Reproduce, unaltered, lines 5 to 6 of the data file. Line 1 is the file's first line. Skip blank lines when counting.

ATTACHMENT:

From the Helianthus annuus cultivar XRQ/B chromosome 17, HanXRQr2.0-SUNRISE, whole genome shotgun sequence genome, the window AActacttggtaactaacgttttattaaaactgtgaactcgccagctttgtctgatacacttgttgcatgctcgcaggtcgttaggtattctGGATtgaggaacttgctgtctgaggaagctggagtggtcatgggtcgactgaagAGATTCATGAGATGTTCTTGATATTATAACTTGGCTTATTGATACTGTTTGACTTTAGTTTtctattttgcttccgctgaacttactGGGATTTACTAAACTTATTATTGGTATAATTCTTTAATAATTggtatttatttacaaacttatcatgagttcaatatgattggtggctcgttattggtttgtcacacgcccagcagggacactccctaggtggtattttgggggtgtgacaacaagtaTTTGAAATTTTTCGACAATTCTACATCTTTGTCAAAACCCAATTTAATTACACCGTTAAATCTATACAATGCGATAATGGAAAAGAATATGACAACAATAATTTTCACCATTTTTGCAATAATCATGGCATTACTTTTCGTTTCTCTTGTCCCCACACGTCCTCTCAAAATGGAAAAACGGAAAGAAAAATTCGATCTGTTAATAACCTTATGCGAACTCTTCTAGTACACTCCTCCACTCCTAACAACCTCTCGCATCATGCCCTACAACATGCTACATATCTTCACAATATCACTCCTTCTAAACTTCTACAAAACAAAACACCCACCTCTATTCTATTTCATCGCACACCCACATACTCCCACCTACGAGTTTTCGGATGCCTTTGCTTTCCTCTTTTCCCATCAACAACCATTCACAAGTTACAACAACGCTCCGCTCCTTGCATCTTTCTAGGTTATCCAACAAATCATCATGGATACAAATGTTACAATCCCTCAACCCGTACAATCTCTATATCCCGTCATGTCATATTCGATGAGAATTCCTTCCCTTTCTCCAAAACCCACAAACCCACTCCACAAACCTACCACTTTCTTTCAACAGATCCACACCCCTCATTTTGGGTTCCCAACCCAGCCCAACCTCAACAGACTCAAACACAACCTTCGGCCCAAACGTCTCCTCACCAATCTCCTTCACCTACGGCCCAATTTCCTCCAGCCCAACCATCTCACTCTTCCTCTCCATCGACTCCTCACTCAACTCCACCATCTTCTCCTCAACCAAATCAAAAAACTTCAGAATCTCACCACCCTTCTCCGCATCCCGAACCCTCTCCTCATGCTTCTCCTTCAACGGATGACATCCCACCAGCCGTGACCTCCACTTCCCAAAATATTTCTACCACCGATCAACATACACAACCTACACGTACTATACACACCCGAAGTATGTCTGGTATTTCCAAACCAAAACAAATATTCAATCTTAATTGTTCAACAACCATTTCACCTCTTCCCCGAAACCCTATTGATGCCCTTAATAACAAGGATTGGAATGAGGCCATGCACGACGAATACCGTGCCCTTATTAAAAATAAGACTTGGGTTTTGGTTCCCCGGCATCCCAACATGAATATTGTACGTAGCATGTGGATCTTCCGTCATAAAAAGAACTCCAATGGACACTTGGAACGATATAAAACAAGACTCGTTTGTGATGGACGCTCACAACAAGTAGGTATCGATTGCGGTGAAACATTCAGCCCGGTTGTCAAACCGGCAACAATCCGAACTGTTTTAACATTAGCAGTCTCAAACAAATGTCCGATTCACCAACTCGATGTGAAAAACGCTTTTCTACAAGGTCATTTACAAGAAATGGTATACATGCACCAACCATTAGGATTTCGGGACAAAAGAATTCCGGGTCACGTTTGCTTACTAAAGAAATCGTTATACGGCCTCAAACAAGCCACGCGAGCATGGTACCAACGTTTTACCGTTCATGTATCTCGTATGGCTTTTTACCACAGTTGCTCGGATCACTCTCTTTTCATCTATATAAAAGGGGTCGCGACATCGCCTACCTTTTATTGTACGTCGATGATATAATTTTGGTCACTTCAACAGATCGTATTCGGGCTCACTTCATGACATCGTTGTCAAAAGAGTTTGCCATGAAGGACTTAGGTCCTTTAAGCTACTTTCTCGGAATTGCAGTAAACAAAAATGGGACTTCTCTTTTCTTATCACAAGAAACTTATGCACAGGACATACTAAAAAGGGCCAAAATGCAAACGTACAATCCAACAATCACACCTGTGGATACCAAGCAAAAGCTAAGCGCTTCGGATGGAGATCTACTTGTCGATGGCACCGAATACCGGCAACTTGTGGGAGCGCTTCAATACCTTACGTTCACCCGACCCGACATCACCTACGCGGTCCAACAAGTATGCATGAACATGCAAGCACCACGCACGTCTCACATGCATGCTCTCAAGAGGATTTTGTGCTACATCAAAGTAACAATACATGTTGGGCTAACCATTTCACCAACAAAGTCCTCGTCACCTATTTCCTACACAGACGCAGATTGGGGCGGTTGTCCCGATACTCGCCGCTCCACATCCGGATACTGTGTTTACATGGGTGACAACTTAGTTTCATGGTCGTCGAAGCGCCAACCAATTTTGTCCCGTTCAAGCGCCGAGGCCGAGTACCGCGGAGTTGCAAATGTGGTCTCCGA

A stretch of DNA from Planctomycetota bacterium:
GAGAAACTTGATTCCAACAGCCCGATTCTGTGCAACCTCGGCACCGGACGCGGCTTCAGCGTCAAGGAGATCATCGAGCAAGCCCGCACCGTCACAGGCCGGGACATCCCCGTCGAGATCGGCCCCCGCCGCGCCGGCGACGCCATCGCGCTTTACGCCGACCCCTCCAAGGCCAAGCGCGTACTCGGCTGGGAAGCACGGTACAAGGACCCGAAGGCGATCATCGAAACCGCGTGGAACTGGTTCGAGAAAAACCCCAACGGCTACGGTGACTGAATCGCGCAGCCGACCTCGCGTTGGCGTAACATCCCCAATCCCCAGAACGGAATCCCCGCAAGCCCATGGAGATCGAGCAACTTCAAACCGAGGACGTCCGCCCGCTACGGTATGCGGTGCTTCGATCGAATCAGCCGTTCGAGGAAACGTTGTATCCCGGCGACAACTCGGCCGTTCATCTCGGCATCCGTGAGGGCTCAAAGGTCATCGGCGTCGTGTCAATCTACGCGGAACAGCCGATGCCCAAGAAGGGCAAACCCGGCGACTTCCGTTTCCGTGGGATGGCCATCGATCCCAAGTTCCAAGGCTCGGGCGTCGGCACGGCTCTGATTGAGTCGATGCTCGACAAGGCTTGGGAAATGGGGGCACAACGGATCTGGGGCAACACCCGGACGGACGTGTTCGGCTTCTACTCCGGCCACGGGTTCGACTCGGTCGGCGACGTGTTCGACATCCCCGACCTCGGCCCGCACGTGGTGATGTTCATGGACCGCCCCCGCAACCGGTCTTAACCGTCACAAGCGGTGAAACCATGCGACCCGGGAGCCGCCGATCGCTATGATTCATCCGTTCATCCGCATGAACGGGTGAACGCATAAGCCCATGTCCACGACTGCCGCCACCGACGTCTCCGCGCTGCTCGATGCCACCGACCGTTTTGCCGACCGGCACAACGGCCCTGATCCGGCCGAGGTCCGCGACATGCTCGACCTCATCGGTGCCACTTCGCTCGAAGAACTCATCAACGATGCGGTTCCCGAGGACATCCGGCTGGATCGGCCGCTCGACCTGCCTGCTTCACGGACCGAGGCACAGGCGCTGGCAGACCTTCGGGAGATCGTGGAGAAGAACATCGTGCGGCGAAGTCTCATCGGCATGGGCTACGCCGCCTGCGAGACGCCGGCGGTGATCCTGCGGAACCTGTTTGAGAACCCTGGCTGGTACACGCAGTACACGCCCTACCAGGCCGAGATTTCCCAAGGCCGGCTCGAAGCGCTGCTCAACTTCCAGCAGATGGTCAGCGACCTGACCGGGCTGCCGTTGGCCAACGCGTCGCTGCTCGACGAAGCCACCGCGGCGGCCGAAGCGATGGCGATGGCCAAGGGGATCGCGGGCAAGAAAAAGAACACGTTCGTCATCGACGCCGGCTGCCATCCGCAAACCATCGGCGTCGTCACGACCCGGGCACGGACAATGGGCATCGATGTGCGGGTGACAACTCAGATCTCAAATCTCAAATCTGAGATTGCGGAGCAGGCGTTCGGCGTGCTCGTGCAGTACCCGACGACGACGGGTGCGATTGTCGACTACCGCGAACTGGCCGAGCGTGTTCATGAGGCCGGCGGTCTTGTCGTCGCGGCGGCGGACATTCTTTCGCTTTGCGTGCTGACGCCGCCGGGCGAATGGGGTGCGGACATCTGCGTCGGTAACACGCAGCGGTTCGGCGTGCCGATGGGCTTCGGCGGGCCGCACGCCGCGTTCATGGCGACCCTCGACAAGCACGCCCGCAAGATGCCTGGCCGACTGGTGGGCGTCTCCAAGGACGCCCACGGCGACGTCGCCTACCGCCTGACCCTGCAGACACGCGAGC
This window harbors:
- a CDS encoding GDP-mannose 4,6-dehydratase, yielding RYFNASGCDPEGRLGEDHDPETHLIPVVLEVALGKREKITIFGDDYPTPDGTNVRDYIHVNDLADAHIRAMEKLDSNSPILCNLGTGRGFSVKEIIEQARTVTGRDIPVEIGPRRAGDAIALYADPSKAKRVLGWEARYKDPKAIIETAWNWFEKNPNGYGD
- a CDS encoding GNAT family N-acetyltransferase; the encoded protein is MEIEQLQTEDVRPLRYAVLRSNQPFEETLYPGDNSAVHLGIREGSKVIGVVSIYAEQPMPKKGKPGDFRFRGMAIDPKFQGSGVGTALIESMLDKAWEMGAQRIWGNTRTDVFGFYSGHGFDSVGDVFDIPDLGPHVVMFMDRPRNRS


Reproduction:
- a CDS encoding GDP-mannose 4,6-dehydratase, yielding RYFNASGCDPEGRLGEDHDPETHLIPVVLEVALGKREKITIFGDDYPTPDGTNVRDYIHVNDLADAHIRAMEKLDSNSPILCNLGTGRGFSVKEIIEQARTVTGRDIPVEIGPRRAGDAIALYADPSKAKRVLGWEARYKDPKAIIETAWNWFEKNPNGYGD
- a CDS encoding GNAT family N-acetyltransferase; the encoded protein is MEIEQLQTEDVRPLRYAVLRSNQPFEETLYPGDNSAVHLGIREGSKVIGVVSIYAEQPMPKKGKPGDFRFRGMAIDPKFQGSGVGTALIESMLDKAWEMGAQRIWGNTRTDVFGFYSGHGFDSVGDVFDIPDLGPHVVMFMDRPRNRS